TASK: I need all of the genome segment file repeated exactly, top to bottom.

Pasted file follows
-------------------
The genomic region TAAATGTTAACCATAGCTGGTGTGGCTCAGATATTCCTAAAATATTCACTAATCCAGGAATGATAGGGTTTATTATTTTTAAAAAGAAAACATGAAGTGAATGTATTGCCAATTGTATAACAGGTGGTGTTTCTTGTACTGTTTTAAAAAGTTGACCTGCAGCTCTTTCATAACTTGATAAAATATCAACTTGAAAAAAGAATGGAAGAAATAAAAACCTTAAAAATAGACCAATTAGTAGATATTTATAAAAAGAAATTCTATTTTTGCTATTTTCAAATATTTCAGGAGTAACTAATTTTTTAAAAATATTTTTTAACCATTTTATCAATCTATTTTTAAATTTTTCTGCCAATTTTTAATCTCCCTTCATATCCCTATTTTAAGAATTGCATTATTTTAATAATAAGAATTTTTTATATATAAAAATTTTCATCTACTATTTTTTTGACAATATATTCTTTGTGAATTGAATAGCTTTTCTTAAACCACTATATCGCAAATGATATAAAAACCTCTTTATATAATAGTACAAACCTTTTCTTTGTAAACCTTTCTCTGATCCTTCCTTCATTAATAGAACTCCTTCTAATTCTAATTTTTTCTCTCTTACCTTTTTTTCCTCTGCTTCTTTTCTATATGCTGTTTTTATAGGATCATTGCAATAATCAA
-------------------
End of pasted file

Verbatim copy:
The genomic region TAAATGTTAACCATAGCTGGTGTGGCTCAGATATTCCTAAAATATTCACTAATCCAGGAATGATAGGGTTTATTATTTTTAAAAAGAAAACATGAAGTGAATGTATTGCCAATTGTATAACAGGTGGTGTTTCTTGTACTGTTTTAAAAAGTTGACCTGCAGCTCTTTCATAACTTGATAAAATATCAACTTGAAAAAAGAATGGAAGAAATAAAAACCTTAAAAATAGACCAATTAGTAGATATTTATAAAAAGAAATTCTATTTTTGCTATTTTCAAATATTTCAGGAGTAACTAATTTTTTAAAAATATTTTTTAACCATTTTATCAATCTATTTTTAAATTTTTCTGCCAATTTTTAATCTCCCTTCATATCCCTATTTTAAGAATTGCATTATTTTAATAATAAGAATTTTTTATATATAAAAATTTTCATCTACTATTTTTTTGACAATATATTCTTTGTGAATTGAATAGCTTTTCTTAAACCACTATATCGCAAATGATATAAAAACCTCTTTATATAATAGTACAAACCTTTTCTTTGTAAACCTTTCTCTGATCCTTCCTTCATTAATAGAACTCCTTCTAATTCTAATTTTTTCTCTCTTACCTTTTTTTCCTCTGCTTCTTTTCTATATGCTGTTTTTATAGGATCATTGCAATAATCAA